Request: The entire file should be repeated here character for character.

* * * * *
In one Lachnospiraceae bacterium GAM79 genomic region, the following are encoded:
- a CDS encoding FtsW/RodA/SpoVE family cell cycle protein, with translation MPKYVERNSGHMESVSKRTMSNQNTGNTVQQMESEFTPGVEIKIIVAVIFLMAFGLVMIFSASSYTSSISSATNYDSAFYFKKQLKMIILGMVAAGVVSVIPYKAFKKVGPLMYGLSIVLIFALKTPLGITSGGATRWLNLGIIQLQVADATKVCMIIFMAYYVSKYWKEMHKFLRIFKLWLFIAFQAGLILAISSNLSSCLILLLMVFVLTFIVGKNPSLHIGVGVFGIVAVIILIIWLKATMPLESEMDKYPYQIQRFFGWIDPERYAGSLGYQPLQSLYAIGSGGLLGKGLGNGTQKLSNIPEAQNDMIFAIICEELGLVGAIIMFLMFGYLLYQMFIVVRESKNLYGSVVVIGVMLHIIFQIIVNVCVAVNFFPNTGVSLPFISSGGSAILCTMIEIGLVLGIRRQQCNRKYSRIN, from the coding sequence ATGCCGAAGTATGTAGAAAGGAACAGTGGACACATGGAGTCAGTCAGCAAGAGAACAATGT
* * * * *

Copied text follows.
In one Lachnospiraceae bacterium GAM79 genomic region, the following are encoded:
- a CDS encoding FtsW/RodA/SpoVE family cell cycle protein, with translation MPKYVERNSGHMESVSKRTMSNQNTGNTVQQMESEFTPGVEIKIIVAVIFLMAFGLVMIFSASSYTSSISSATNYDSAFYFKKQLKMIILGMVAAGVVSVIPYKAFKKVGPLMYGLSIVLIFALKTPLGITSGGATRWLNLGIIQLQVADATKVCMIIFMAYYVSKYWKEMHKFLRIFKLWLFIAFQAGLILAISSNLSSCLILLLMVFVLTFIVGKNPSLHIGVGVFGIVAVIILIIWLKATMPLESEMDKYPYQIQRFFGWIDPERYAGSLGYQPLQSLYAIGSGGLLGKGLGNGTQKLSNIPEAQNDMIFAIICEELGLVGAIIMFLMFGYLLYQMFIVVRESKNLYGSVVVIGVMLHIIFQIIVNVCVAVNFFPNTGVSLPFISSGGSAILCTMIEIGLVLGIRRQQCNRKYSRIN, from the coding sequence ATGCCGAAGTATGTAGAAAGGAACAGTGGACACATGGAGTCAGTCAGCAAGAGAACAATGT